Money flows from harvesting made August a great stock market month in the first half of the Twentieth Century. It was the best month from 1901 to 1951. In 1900, 37.5% of the population was farming. Now that less than 2% farm, August is amongst the worst months of the year. It is the worst DJIA, S&P 500, NASDAQ, Russell 1000 and Russell 2000 month over the last 32 years, 1988-2019 with average declines ranging from 0.1% by NASDAQ to 1.1% by DJIA.
However, in election years since 1950, Augusts’ rankings improve: #6 DJIA, #5 S&P 500, #1 NASDAQ (since 1971), #1 Russell 1000 and #1 Russell 2000 (since 1979). This year, the market’s performance in August will likely depend heavily on how July closes and whether or not the rate of covid-19 infection continues to accelerate which could force some areas to roll back reopening plans.
Contributing to this poor performance since 1987 is the second shortest bear market in history (45 days) caused by turmoil in Russia, the Asian currency crisis and the Long-Term Capital Management hedge fund debacle ending August 31, 1998 with the DJIA shedding 6.4% that day. DJIA dropped a record 1344.22 points for the month, off 15.1%—which is the second worst monthly percentage DJIA loss since 1950. Saddam Hussein triggered a 10.0% slide in August 1990. The best DJIA gains occurred in 1982 (11.5%) and 1984 (9.8%) as bear markets ended. Sizeable losses in 2010, 2011, 2013 and 2015 of over 4% on DJIA have widened Augusts’ average decline.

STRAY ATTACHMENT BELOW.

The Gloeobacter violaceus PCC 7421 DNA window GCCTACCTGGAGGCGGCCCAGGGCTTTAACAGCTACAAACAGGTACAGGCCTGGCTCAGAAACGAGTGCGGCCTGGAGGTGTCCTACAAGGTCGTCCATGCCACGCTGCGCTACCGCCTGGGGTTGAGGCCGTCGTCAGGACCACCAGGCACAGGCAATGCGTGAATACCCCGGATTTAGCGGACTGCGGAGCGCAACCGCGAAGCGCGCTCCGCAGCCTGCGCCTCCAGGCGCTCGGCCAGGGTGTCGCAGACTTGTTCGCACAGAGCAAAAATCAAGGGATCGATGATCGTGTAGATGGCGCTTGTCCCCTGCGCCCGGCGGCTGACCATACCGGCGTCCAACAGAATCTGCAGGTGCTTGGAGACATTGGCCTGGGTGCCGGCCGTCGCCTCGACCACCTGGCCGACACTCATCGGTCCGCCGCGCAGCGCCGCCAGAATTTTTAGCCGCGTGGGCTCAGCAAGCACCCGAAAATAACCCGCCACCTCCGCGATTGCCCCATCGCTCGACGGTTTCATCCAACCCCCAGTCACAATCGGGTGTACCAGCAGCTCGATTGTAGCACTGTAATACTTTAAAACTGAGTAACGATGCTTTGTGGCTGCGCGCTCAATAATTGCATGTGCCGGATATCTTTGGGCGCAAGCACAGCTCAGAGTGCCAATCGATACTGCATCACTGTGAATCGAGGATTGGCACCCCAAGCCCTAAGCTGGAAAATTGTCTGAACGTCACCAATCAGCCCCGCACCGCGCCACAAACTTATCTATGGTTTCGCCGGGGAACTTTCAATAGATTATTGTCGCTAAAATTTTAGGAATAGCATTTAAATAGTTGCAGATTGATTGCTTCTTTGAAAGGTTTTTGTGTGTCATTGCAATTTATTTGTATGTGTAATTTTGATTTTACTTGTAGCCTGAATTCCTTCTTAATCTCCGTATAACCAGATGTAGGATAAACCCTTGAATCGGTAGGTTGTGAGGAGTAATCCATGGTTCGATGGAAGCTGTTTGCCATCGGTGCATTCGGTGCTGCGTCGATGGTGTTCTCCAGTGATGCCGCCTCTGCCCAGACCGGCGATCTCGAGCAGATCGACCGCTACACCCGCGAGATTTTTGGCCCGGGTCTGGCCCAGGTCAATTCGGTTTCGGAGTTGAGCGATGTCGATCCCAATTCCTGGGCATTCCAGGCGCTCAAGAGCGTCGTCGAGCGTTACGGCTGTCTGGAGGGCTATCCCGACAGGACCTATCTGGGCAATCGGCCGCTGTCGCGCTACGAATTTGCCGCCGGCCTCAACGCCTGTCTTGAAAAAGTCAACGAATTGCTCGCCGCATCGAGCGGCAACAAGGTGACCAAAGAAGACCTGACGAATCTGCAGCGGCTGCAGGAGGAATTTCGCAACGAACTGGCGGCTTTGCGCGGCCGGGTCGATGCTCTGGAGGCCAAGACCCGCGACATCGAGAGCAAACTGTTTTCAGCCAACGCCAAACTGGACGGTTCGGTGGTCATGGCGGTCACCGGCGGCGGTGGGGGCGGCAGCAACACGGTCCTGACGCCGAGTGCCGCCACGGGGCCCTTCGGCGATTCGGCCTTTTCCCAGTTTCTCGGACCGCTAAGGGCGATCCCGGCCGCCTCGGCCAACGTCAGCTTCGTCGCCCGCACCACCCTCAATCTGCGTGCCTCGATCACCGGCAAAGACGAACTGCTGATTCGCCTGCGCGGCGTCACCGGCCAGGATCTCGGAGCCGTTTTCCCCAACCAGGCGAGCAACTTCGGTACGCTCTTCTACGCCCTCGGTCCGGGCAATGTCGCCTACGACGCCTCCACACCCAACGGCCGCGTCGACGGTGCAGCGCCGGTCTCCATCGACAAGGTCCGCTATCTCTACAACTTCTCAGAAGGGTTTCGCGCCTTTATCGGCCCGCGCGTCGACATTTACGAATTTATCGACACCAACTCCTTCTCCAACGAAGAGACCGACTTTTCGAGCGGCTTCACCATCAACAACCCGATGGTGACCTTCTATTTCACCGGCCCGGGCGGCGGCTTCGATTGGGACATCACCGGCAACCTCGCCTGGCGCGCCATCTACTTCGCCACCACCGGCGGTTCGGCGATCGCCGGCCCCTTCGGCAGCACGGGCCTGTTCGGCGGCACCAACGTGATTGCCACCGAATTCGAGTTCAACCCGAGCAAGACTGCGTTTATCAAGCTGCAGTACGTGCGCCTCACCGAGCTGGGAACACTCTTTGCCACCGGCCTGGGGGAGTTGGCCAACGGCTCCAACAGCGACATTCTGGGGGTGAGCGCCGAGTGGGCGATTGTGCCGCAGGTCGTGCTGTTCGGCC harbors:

The first nine trading days of the month have exhibited weakness while mid-month is better. Note the bullish cluster from August 17 through 19. The end of August tends to get whacked as traders evacuate Wall Street for the summer finale. The last five days have declined in 13 of the last 24 years with the S&P 500 up only seven times on the penultimate day in the past 24 years. In the last 24 years, the last five days of August have averaged losses of: Dow Jones Industrials, –0.7%; S&P 500, –0.6% and NASDAQ, –0.2%.
On Monday of expiration the Dow has been up 16 of the last 25 years with four up more than 1%, while on expiration Friday it has dropped in 7 of the last 10 years. Expiration week is down slightly more than half the time since 1990, but some of the losses have been steep (-2.6% in 1990, -2.3% in 1992, -4.2% in 1997, -4.0% in 2011, -2.2% in 2013 and -5.8% in 2015). The week after expiration is mildly stronger up 18 of the last 30.